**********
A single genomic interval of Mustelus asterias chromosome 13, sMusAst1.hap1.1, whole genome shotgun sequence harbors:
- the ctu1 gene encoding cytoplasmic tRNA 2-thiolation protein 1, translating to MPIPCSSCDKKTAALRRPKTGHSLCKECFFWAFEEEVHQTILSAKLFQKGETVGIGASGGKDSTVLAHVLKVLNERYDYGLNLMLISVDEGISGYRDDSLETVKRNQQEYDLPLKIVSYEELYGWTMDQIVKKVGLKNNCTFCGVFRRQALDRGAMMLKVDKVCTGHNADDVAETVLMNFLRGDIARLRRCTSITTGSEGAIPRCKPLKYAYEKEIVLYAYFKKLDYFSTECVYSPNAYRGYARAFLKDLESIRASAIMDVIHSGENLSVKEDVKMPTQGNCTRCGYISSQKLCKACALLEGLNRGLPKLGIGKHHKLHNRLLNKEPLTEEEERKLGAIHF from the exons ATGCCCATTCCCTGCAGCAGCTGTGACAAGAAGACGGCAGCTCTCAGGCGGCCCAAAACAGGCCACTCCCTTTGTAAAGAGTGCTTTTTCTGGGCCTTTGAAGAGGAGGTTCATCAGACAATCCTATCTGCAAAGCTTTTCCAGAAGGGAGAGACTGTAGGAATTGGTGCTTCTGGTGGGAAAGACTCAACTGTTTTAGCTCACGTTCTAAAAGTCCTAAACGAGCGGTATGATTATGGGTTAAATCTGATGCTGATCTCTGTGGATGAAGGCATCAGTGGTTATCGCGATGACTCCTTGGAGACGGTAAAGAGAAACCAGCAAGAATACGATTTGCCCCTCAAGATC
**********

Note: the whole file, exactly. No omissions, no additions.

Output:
A single genomic interval of Mustelus asterias chromosome 13, sMusAst1.hap1.1, whole genome shotgun sequence harbors:
- the ctu1 gene encoding cytoplasmic tRNA 2-thiolation protein 1, translating to MPIPCSSCDKKTAALRRPKTGHSLCKECFFWAFEEEVHQTILSAKLFQKGETVGIGASGGKDSTVLAHVLKVLNERYDYGLNLMLISVDEGISGYRDDSLETVKRNQQEYDLPLKIVSYEELYGWTMDQIVKKVGLKNNCTFCGVFRRQALDRGAMMLKVDKVCTGHNADDVAETVLMNFLRGDIARLRRCTSITTGSEGAIPRCKPLKYAYEKEIVLYAYFKKLDYFSTECVYSPNAYRGYARAFLKDLESIRASAIMDVIHSGENLSVKEDVKMPTQGNCTRCGYISSQKLCKACALLEGLNRGLPKLGIGKHHKLHNRLLNKEPLTEEEERKLGAIHF from the exons ATGCCCATTCCCTGCAGCAGCTGTGACAAGAAGACGGCAGCTCTCAGGCGGCCCAAAACAGGCCACTCCCTTTGTAAAGAGTGCTTTTTCTGGGCCTTTGAAGAGGAGGTTCATCAGACAATCCTATCTGCAAAGCTTTTCCAGAAGGGAGAGACTGTAGGAATTGGTGCTTCTGGTGGGAAAGACTCAACTGTTTTAGCTCACGTTCTAAAAGTCCTAAACGAGCGGTATGATTATGGGTTAAATCTGATGCTGATCTCTGTGGATGAAGGCATCAGTGGTTATCGCGATGACTCCTTGGAGACGGTAAAGAGAAACCAGCAAGAATACGATTTGCCCCTCAAGATC